Elsewhere Northumberland County Council moved their public notice spend to a different publisher, from the Hexham Courant (circ. 11,000) to the Northumberland Gazette (circ. 6,700) which is around 40 miles away. This move was described by the Courant’s editor as ‘robbing this newspaper of income‘, pointing out the legal obligations for their Local Authority plus how they believe the move was politically motivated. As always the comments on industry website HoldTheFrontPage.co.uk are well worth a read, including the observation that those who have democracy and information at heart would perhaps be happy to do such things for free.
Recently it was announced that a volunteer run newspaper in Hastings beat the legacy newspaper to providing local notices, with a circulation of just 7,500.
We asked local AM Lesley Griffiths about the white space spend and her wider views on statutory notices. She told us: “Although statutory notices are an important process for ensuring the public is kept informed of local decisions, technology has advanced and the way we consume information has drastically changed.
“News sites like Wrexham.com can certainly offer new opportunities and it is unfair they are penalised by outdated laws.
“New options which could help improve visibility and reduce costs in a sustainable manner should be explored, and have made representations to the relevant Welsh Government Cabinet Secretary, Mark Drakeford AM.”
The letter was responded to by Ken Skates AM, as our example noted a road traffic notice and it is part of his portfolio. Mr Skates noted a previous review took place at some point in 2012 (Wrexham.com started mid way through that year) and would be asking for the review to be revisited:
In May we spoke with Golley Slater over Loteri Cymru promotions in North Wales, and the Wrexham audience specifically.
We were told their promotions for that project ‘was not based on any readership figures’ and said promotion was only via ‘the mainstream titles and not Wrexham.com’. The mainstream titles in question covering Wrexham were the Daily Post and the Leader.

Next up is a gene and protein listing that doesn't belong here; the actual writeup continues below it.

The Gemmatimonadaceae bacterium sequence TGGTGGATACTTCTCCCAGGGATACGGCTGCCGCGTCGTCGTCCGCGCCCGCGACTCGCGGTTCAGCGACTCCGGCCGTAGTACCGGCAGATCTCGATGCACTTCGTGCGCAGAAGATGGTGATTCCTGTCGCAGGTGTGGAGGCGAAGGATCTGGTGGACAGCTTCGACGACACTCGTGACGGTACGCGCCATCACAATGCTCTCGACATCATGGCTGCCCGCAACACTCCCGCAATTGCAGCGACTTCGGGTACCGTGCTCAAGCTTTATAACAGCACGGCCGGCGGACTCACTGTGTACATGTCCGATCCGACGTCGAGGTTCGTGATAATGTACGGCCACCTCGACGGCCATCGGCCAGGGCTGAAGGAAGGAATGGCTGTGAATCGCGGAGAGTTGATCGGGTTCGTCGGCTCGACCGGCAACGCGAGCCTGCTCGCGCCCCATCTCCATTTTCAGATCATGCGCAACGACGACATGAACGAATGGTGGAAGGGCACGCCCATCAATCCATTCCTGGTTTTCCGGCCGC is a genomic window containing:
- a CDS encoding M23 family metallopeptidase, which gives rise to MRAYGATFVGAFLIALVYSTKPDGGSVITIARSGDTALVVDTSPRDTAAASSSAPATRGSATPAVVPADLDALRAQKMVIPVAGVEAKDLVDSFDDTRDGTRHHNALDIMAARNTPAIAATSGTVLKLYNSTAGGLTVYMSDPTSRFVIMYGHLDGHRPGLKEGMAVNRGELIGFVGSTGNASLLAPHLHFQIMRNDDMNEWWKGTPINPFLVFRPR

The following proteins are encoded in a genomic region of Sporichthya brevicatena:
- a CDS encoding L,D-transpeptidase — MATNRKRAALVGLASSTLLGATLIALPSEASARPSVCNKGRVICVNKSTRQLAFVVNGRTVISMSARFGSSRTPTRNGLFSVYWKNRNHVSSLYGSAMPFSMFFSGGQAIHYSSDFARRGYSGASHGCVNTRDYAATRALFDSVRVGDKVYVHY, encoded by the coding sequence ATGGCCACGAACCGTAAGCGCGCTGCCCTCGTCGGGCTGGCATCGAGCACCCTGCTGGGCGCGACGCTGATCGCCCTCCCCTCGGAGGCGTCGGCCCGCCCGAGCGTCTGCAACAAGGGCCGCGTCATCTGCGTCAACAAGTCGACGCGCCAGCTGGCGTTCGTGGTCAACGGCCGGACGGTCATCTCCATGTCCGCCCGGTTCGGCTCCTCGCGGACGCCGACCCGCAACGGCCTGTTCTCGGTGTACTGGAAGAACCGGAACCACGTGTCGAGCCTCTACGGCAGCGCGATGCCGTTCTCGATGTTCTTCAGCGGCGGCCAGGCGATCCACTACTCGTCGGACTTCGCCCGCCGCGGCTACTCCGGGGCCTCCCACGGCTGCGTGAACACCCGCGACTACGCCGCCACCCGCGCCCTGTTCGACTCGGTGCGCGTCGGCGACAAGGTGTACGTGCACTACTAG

As noted by the Cabinet Secretary, Golley Slater’s ‘advice’ is taken by Welsh Government over placing of advertising, although Golley Slater told us information on titles is sourced via Gorkana – and thus is likely several years out of date for Wrexham.com let alone any other title.
Golley Slater, like the disappointing majority of PR companies we speak with, have not requested details of any analytics or measurements for Wrexham.com or our various social media ‘channels’.
On the white space picture above, we popped the image on twitter offering a free coffee for anyone who could guess what it was. The single tweet was seen via twitter.com systems 8,578 times, with 1,629 total engagements, plus more when it was visible on the non-twitter.com measured embed system on Wrexham.com. Some of the guesses are below…
— Nick Holland (@nickholland75) March 20, 2017
— Learn to Drive (@MurrayBren77) March 20, 2017
@wrexham plans of how to sort the traffic on the 483 that wxm council have just paid you millions as consultants to come up with😉
— nick bell (@jn13ell) March 20, 2017
— Tim Ryan (@Tjr9696) March 21, 2017
— Sueperb (@MrBumble38) March 20, 2017
— Christian Bullock (@blueponyrider) March 20, 2017
(This article was initially drafted earlier in the year, but dropped down the publish pile due to a flurry of elections)